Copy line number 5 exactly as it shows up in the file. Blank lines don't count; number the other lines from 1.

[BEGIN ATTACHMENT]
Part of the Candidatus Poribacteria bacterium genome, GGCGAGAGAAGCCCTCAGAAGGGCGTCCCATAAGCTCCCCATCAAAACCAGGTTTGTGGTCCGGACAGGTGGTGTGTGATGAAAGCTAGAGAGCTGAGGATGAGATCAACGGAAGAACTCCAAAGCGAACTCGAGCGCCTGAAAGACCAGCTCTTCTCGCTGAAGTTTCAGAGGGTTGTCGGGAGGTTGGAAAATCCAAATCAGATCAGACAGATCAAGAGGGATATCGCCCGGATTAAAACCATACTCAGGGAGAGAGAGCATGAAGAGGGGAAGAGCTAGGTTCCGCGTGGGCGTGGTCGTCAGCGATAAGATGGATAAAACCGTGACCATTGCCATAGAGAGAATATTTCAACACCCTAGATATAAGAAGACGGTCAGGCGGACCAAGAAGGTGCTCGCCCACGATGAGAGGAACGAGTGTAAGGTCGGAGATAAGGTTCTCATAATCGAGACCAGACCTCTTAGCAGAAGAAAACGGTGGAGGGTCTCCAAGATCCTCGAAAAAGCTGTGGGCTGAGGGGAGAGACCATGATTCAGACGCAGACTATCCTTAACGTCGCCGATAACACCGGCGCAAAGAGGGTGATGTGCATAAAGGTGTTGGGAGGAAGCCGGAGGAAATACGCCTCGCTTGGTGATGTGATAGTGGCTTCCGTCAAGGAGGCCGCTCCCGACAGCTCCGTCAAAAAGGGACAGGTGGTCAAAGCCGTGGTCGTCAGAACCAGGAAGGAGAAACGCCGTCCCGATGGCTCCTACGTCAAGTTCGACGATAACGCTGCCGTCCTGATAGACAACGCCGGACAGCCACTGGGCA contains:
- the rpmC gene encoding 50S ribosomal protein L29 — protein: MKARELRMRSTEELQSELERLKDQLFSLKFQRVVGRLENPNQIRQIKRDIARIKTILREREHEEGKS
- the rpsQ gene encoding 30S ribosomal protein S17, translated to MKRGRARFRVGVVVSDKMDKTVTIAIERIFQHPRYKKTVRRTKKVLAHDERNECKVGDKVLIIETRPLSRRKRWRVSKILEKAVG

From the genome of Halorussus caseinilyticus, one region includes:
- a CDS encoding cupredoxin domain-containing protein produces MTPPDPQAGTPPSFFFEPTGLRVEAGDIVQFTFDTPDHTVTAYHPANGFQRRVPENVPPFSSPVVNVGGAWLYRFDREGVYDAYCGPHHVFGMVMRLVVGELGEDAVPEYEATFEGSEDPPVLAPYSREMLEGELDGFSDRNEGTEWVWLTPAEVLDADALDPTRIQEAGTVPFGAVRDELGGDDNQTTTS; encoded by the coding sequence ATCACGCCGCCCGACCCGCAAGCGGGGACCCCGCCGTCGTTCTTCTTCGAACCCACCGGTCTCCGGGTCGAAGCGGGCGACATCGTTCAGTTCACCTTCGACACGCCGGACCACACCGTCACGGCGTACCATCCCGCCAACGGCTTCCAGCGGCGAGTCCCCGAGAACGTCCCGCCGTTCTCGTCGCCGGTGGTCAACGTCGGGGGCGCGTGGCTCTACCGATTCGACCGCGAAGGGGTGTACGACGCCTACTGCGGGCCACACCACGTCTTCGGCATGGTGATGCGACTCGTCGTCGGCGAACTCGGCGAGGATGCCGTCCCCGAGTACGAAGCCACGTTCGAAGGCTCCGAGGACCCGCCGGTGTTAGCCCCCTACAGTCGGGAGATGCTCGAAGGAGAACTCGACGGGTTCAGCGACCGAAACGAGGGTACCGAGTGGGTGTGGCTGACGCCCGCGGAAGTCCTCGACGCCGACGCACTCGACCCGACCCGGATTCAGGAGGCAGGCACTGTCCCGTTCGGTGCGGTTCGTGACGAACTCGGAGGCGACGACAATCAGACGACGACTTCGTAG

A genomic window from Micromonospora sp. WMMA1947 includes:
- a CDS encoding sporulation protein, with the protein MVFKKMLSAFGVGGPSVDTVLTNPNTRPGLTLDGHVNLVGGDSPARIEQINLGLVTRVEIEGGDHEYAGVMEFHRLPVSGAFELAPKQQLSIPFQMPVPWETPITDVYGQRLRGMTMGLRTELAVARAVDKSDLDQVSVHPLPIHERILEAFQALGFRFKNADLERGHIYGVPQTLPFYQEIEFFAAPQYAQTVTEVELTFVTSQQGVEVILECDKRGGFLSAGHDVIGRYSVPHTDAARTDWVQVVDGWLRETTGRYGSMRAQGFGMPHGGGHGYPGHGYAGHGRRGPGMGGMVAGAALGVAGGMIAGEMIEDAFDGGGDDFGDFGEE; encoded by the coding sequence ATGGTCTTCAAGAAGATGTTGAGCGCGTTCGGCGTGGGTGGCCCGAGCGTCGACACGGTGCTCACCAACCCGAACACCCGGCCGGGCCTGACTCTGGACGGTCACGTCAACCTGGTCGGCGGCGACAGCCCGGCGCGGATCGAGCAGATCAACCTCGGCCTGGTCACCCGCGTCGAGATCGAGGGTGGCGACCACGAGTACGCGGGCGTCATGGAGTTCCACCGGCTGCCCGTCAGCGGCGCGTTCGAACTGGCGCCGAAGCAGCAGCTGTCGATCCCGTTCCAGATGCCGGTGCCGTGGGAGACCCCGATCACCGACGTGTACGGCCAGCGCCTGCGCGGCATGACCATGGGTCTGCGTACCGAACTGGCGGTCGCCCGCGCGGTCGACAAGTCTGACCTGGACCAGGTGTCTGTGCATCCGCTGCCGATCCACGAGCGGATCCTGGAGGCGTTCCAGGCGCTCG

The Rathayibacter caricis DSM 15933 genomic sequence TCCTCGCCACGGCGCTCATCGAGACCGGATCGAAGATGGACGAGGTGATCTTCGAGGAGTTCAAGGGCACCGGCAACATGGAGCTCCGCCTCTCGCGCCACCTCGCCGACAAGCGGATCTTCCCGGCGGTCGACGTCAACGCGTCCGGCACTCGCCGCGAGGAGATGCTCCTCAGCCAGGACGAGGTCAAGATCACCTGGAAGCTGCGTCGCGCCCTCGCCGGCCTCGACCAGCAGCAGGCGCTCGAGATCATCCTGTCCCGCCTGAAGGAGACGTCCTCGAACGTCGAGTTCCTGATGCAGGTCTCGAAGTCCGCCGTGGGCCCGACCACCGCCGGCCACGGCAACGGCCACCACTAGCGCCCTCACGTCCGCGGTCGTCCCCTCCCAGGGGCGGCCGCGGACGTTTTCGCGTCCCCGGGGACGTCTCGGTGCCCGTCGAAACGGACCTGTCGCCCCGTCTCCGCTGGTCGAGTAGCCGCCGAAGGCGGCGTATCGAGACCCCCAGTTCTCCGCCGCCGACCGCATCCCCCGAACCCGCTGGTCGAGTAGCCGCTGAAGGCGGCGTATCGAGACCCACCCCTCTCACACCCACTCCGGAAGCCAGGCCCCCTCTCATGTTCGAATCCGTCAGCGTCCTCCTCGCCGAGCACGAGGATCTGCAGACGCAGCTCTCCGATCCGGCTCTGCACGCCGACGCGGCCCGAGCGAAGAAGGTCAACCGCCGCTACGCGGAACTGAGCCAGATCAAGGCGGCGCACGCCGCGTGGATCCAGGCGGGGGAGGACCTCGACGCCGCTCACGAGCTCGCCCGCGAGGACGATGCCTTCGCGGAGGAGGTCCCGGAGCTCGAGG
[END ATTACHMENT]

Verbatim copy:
- a CDS encoding cupredoxin domain-containing protein produces MTPPDPQAGTPPSFFFEPTGLRVEAGDIVQFTFDTPDHTVTAYHPANGFQRRVPENVPPFSSPVVNVGGAWLYRFDREGVYDAYCGPHHVFGMVMRLVVGELGEDAVPEYEATFEGSEDPPVLAPYSREMLEGELDGFSDRNEGTEWVWLTPAEVLDADALDPTRIQEAGTVPFGAVRDELGGDDNQTTTS; encoded by the coding sequence ATCACGCCGCCCGACCCGCAAGCGGGGACCCCGCCGTCGTTCTTCTTCGAACCCACCGGTCTCCGGGTCGAAGCGGGCGACATCGTTCAGTTCACCTTCGACACGCCGGACCACACCGTCACGGCGTACCATCCCGCCAACGGCTTCCAGCGGCGAGTCCCCGAGAACGTCCCGCCGTTCTCGTCGCCGGTGGTCAACGTCGGGGGCGCGTGGCTCTACCGATTCGACCGCGAAGGGGTGTACGACGCCTACTGCGGGCCACACCACGTCTTCGGCATGGTGATGCGACTCGTCGTCGGCGAACTCGGCGAGGATGCCGTCCCCGAGTACGAAGCCACGTTCGAAGGCTCCGAGGACCCGCCGGTGTTAGCCCCCTACAGTCGGGAGATGCTCGAAGGAGAACTCGACGGGTTCAGCGACCGAAACGAGGGTACCGAGTGGGTGTGGCTGACGCCCGCGGAAGTCCTCGACGCCGACGCACTCGACCCGACCCGGATTCAGGAGGCAGGCACTGTCCCGTTCGGTGCGGTTCGTGACGAACTCGGAGGCGACGACAATCAGACGACGACTTCGTAG